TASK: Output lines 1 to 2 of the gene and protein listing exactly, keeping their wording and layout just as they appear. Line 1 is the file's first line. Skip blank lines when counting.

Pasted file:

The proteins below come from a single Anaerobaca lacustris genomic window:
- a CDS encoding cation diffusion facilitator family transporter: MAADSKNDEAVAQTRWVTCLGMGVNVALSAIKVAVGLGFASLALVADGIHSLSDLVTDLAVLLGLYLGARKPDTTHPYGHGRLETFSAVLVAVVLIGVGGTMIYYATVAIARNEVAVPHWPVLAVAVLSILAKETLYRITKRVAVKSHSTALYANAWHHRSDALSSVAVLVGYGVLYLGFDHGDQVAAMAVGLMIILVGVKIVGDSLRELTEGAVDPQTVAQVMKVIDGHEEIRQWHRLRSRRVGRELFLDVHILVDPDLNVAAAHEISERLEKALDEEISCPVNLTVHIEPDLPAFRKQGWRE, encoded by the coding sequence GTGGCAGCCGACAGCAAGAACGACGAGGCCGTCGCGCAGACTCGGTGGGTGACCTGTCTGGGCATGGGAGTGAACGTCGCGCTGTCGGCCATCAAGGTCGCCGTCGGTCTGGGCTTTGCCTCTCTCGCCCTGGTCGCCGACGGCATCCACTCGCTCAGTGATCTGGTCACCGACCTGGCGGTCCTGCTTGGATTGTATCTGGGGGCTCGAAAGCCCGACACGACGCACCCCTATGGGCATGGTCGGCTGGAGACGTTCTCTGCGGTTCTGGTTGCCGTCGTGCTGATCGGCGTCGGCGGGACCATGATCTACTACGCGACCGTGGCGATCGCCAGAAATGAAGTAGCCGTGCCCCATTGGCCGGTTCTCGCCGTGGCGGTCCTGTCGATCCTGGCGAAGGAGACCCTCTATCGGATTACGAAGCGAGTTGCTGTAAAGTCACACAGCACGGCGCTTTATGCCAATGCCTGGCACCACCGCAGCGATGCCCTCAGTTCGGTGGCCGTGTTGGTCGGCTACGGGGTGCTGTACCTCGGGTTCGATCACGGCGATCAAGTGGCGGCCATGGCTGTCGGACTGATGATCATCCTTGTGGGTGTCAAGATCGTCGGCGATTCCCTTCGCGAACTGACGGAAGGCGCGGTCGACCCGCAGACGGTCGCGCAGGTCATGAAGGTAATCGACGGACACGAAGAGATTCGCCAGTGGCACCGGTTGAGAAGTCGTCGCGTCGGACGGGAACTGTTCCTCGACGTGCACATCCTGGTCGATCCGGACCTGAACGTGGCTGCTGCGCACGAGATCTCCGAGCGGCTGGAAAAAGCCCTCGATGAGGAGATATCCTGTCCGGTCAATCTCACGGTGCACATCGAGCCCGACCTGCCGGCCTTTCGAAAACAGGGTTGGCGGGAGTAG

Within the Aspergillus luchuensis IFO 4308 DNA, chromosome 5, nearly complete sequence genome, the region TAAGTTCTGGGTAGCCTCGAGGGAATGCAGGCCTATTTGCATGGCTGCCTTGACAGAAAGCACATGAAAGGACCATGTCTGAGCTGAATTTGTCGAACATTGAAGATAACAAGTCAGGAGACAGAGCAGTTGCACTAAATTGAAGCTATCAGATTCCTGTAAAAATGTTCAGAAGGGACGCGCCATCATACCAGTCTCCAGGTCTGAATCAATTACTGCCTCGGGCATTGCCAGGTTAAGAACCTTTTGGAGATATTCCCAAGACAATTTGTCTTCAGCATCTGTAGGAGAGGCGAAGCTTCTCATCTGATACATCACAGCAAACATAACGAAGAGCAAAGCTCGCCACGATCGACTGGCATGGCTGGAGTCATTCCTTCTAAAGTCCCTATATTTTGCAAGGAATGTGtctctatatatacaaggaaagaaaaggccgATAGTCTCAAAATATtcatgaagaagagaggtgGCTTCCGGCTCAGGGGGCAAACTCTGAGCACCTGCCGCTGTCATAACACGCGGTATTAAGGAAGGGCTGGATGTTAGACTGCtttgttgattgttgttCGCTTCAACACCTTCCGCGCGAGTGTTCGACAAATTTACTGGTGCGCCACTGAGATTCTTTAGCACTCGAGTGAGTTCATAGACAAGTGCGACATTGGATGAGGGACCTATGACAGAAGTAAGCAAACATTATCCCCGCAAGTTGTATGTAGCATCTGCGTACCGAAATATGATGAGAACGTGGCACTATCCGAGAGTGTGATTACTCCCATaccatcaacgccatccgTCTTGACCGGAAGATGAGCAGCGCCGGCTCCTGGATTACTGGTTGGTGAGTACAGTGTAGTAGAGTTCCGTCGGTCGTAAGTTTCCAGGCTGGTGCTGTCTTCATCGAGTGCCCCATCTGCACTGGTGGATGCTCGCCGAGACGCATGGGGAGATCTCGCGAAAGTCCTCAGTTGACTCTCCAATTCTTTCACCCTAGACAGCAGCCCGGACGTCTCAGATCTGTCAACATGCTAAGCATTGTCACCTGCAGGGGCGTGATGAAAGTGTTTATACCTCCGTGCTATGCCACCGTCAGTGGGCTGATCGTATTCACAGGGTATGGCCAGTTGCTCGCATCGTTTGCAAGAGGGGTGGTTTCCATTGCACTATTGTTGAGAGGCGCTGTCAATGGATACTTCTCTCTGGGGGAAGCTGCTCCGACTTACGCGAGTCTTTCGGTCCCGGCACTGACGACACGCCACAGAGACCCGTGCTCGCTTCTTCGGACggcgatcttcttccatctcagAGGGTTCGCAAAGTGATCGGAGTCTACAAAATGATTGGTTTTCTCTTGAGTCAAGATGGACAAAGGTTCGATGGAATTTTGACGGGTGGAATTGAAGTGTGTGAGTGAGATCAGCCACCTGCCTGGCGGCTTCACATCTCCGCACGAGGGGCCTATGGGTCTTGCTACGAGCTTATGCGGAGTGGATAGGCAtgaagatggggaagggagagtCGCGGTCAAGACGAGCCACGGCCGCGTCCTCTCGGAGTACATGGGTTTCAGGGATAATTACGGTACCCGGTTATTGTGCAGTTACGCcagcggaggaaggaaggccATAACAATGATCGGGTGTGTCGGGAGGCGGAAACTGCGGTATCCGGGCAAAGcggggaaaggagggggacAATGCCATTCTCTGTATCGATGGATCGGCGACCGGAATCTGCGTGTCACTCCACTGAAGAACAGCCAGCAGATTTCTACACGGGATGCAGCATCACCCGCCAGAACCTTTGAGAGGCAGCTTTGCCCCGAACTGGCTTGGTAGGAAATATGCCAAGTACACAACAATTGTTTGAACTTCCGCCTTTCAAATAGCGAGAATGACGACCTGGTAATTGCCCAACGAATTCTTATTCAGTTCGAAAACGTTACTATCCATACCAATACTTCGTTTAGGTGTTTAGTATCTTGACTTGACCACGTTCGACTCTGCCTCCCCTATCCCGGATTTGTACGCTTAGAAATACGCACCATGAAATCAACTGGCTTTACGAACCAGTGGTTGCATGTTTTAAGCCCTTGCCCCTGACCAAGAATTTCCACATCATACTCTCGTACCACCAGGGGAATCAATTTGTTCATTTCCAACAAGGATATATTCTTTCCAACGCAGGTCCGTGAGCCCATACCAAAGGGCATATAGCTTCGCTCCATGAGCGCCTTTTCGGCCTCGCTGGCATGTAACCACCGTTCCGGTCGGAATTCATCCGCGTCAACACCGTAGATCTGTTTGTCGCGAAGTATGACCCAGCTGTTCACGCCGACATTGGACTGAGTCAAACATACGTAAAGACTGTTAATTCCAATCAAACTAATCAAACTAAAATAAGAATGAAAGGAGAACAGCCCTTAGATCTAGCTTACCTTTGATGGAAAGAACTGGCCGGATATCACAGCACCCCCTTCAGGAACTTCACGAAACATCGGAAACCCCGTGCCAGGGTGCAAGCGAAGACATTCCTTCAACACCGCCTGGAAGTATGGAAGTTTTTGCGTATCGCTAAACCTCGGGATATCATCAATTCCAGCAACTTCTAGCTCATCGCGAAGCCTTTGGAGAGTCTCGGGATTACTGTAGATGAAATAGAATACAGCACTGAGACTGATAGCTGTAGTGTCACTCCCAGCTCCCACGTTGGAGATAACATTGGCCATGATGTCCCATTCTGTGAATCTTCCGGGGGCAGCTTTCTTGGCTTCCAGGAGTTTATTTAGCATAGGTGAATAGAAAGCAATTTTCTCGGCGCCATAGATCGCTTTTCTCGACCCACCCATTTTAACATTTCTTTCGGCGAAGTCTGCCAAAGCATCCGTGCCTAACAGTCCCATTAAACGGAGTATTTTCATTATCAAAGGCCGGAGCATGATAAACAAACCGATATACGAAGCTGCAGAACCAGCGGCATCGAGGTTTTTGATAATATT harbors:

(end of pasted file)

The proteins below come from a single Anaerobaca lacustris genomic window:
- a CDS encoding cation diffusion facilitator family transporter: MAADSKNDEAVAQTRWVTCLGMGVNVALSAIKVAVGLGFASLALVADGIHSLSDLVTDLAVLLGLYLGARKPDTTHPYGHGRLETFSAVLVAVVLIGVGGTMIYYATVAIARNEVAVPHWPVLAVAVLSILAKETLYRITKRVAVKSHSTALYANAWHHRSDALSSVAVLVGYGVLYLGFDHGDQVAAMAVGLMIILVGVKIVGDSLRELTEGAVDPQTVAQVMKVIDGHEEIRQWHRLRSRRVGRELFLDVHILVDPDLNVAAAHEISERLEKALDEEISCPVNLTVHIEPDLPAFRKQGWRE, encoded by the coding sequence GTGGCAGCCGACAGCAAGAACGACGAGGCCGTCGCGCAGACTCGGTGGGTGACCTGTCTGGGCATGGGAGTGAACGTCGCGCTGTCGGCCATCAAGGTCGCCGTCGGTCTGGGCTTTGCCTCTCTCGCCCTGGTCGCCGACGGCATCCACTCGCTCAGTGATCTGGTCACCGACCTGGCGGTCCTGCTTGGATTGTATCTGGGGGCTCGAAAGCCCGACACGACGCACCCCTATGGGCATGGTCGGCTGGAGACGTTCTCTGCGGTTCTGGTTGCCGTCGTGCTGATCGGCGTCGGCGGGACCATGATCTACTACGCGACCGTGGCGATCGCCAGAAATGAAGTAGCCGTGCCCCATTGGCCGGTTCTCGCCGTGGCGGTCCTGTCGATCCTGGCGAAGGAGACCCTCTATCGGATTACGAAGCGAGTTGCTGTAAAGTCACACAGCACGGCGCTTTATGCCAATGCCTGGCACCACCGCAGCGATGCCCTCAGTTCGGTGGCCGTGTTGGTCGGCTACGGGGTGCTGTACCTCGGGTTCGATCACGGCGATCAAGTGGCGGCCATGGCTGTCGGACTGATGATCATCCTTGTGGGTGTCAAGATCGTCGGCGATTCCCTTCGCGAACTGACGGAAGGCGCGGTCGACCCGCAGACGGTCGCGCAGGTCATGAAGGTAATCGACGGACACGAAGAGATTCGCCAGTGGCACCGGTTGAGAAGTCGTCGCGTCGGACGGGAACTGTTCCTCGACGTGCACATCCTGGTCGATCCGGACCTGAACGTGGCTGCTGCGCACGAGATCTCCGAGCGGCTGGAAAAAGCCCTCGATGAGGAGATATCCTGTCCGGTCAATCTCACGGTGCACATCGAGCCCGACCTGCCGGCCTTTCGAAAACAGGGTTGGCGGGAGTAG